Last summer, quiet quitting took the world by storm.. The idea of doing the bare minimum at work just to keep things humming along was certainly far from new, but we suddenly had a way to conceptualize the under-performing that happens in the workplace. And we were understanding no longer as laziness, but of an intentional act of self-preservation.
As I heard the world’s chatter about quiet quitting, it made me think a lot about the work I do on burnout. People checking out emotionally and down-shifting their effort? That sounded like what happens when workers become overwhelmed and disenchanted with their jobs. When quiet quitting was shown to be linked to having a bad manager, it reinforced the connection.
But as writers and analysts opined on the perils of quiet quitting on the economy, I found that it also reminded me something even more painful – and maybe more harmful. How many of us, I wondered, had quietly quit our marriages?
In her work with couples, the Emotion Focused Therapy creator, Sue Johnson, describes three different “demon dialogues.” These are the patterns that couples begin to establish – dysfunctionally – when they are lacking connection and healthy attachment. The first two patterns involve getting stuck in emotional gridlock and getting into battles of criticism and withdrawal.
But it’s the third one that’s really the grim reaper of relationships. She calls it the “Freeze and Flee.”
In the Freeze and Flee pattern, a couple has started responding to each other with emotional distance. No one is reaching out for connection. No one is taking a risk of getting rejected by their partner. A couple may even be cordial and respectful to one another, but actual emotional intimacy is nowhere to be found.
What I often see with couples is that this pattern emerges after the other two dances have been exhausted. At some point, one or both of the partners feels that they’ve tried too hard, given too much for the little to no benefit they feel in return. They’ve resigned themselves to a certain cold cohabitation, and they’ve decided that this needs to be good enough.
Sometimes they do this for what they feel is for the sake of children. Sometimes it’s because it’s what they saw modeled growing up. Sometimes it’s because the idea of investing any more energy – including in ending the relationship – is far too daunting.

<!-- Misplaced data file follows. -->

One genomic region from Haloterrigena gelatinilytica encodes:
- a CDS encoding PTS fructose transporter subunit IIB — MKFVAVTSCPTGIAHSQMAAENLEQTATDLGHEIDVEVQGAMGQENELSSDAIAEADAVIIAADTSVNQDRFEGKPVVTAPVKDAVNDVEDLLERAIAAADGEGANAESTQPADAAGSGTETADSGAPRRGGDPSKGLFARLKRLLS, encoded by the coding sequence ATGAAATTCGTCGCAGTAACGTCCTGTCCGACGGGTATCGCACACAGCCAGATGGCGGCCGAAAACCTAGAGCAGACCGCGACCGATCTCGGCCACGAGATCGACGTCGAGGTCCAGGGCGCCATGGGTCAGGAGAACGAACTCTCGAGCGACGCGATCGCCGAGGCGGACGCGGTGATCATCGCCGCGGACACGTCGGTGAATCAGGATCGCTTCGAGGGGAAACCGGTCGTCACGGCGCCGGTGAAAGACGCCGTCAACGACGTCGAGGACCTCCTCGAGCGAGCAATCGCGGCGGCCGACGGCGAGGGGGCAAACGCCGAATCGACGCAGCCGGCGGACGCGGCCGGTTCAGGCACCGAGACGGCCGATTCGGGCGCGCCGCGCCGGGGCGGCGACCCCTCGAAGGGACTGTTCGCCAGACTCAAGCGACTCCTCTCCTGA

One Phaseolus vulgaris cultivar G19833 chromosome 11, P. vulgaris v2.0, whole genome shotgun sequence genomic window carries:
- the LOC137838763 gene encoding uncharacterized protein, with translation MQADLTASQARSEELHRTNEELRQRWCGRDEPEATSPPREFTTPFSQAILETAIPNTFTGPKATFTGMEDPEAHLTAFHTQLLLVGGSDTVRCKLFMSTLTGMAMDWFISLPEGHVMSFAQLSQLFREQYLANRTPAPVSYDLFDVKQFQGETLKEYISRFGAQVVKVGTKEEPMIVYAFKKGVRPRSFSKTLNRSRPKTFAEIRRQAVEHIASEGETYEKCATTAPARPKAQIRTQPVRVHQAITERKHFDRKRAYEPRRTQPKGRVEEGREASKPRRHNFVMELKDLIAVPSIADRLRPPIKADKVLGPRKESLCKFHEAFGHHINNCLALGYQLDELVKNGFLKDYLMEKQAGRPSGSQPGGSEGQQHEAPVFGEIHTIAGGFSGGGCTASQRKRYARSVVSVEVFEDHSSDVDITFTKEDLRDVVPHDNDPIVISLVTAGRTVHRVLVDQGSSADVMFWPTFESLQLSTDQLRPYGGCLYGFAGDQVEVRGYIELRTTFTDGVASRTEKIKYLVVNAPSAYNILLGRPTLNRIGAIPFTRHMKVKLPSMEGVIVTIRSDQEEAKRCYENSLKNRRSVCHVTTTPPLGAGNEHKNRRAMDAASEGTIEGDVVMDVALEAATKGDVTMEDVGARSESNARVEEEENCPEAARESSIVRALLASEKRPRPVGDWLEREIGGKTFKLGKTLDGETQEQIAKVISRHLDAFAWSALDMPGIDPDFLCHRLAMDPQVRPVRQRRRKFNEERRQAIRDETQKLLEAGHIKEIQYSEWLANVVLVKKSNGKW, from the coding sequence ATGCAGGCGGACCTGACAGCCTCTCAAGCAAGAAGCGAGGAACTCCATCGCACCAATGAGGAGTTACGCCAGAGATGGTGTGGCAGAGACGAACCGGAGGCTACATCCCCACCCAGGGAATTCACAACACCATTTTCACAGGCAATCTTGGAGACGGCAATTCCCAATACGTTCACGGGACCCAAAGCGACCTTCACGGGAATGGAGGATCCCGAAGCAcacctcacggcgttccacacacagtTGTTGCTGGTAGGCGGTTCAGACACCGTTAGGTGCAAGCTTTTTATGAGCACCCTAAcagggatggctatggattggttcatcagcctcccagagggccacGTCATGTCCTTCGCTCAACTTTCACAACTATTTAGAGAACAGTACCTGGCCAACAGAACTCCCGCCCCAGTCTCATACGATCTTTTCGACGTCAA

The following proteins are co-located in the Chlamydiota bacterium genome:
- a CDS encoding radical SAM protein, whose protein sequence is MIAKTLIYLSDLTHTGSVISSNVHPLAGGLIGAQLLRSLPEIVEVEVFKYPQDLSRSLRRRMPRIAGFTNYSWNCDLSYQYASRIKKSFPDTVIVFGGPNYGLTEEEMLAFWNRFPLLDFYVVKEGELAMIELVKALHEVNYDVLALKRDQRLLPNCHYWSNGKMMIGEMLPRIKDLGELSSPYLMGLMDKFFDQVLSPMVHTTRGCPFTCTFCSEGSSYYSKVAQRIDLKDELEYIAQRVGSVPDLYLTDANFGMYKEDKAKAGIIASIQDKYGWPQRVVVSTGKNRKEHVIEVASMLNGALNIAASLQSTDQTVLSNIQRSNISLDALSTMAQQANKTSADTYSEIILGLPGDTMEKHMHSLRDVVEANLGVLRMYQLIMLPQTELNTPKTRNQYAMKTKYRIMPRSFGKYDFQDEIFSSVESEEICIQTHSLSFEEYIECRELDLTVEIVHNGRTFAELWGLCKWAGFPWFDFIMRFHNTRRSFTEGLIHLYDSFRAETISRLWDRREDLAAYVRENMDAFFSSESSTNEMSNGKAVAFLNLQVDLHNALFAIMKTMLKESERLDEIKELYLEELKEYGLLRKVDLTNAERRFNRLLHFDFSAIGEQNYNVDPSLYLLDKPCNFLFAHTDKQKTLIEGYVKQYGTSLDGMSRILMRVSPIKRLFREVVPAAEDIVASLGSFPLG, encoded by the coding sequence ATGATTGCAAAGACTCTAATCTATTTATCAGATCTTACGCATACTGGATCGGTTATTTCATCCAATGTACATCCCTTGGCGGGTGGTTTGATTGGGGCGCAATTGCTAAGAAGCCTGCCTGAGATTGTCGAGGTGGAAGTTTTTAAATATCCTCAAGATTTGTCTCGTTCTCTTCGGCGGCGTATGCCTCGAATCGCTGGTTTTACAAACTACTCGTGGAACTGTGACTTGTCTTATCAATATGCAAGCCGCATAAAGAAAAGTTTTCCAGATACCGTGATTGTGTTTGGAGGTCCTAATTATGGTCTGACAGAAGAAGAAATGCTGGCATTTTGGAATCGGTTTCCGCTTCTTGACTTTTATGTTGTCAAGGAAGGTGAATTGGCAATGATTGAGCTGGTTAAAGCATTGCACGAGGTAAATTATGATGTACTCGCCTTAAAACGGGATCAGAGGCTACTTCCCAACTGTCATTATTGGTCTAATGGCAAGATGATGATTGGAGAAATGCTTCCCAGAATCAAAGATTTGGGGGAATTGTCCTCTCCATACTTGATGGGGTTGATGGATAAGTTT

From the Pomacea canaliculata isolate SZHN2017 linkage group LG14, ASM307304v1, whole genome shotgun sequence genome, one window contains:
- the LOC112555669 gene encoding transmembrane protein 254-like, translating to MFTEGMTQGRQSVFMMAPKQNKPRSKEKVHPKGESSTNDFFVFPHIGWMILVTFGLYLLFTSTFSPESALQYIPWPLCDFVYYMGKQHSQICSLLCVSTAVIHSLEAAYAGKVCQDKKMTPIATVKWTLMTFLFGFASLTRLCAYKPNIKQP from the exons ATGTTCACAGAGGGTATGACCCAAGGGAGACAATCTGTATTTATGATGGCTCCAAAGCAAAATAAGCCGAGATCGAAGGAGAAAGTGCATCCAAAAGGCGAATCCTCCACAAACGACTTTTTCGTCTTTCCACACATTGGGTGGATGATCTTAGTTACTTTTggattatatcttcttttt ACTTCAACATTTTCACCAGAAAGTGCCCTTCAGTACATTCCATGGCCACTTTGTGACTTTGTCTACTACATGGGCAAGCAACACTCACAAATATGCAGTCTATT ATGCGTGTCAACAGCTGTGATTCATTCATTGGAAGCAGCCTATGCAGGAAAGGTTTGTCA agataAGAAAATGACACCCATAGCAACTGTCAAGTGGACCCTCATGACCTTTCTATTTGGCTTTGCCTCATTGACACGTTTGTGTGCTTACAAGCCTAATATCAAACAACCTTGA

Some of these partnerships continue on like this for years – sometimes decades or lifetimes. And some finally smolder when one partner decides that this hollow commitment feels worse to preserve than to break.
Quiet divorces take many different forms, but they’re marked by disconnection. For those of us who haven’t ever experienced healthy attachment before with a parent or in another relationship, it can actually look pretty normal. We might not even question it.
Here’s what I hear people say when they’re in a quiet divorce:
“We just have our own lives. He does his thing and I do mine.”
“I just feel lonely all the time, even when we’re sitting next to each other.”
“I don’t really even care anymore what happens.”
“We feel like ships passing in the night.”
“I hate living this way, but I also don’t see a way out.”
“I’ve just given up. I can’t even care anymore.”
“I’m going to just focus on what’s in my control. I can’t worry about her anymore.”
“It’s like I know I should be upset, but I’m not even that. I just feel numb to it.”
“He’s a good dad. That should be enough, right?”
“I wish I could just feel something again.”
Being in a marriage where one or both partners has quietly divorced is excruciating, but that might be hard for the partners themselves to admit. Just like in quiet quitting, we’re emotionally withdrawing ourselves not as an act of laziness or even as a punishment, but rather because we have to protect the pieces of our hearts that remain.
As a rule, defense mechanisms can be pretty strong and pretty resistant to examination. And so if quiet divorcing has been keeping us safe from more heartache, it can be painful to recognize.
It’s often only when something pulls the blinders off to our reality – sometimes therapy, sometimes a friend, sometimes a crisis – that we start to see it for what it is. Cold. Lacking. Gut-wrenching. And like so many things, once we see it, it becomes almost impossible to unsee.
There are plenty of ways in which Glennon Doyle can be problematic, but I’ll invoke her here for a moment. In Untamed she talks about debating staying in her previous marriage for her children, while also wrestling with the knowledge that she wouldn’t wish her marriage on any of her children.
She says, “We have been conditioned to prove our love by slowly ceasing to exist. What a terrible burden for children to bear—to know that they are the reason their mother stopped living. What a terrible burden for our daughters to bear—to know that if they choose to become mothers, this will be their fate, too.”
Does this mean that if you’re in a quiet divorce, you should just pursue a legal divorce?
Definitely not. At least not necessarily.
It means that we cannot let ourselves be fooled into thinking that apathy is what we owe our children. We cannot accept the idea that disconnection is our fate and that our giving up on love serves anyone.
That might mean breaking the Freeze and Flee cycle long enough to start couples therapy. It might mean taking a big risk with our heart today to tell our partner how different we want things to be. It might mean setting some different, scary boundaries. It might mean starting over.
Whatever it looks like, don’t let it look like quiet divorcing. We are not born to be quiet.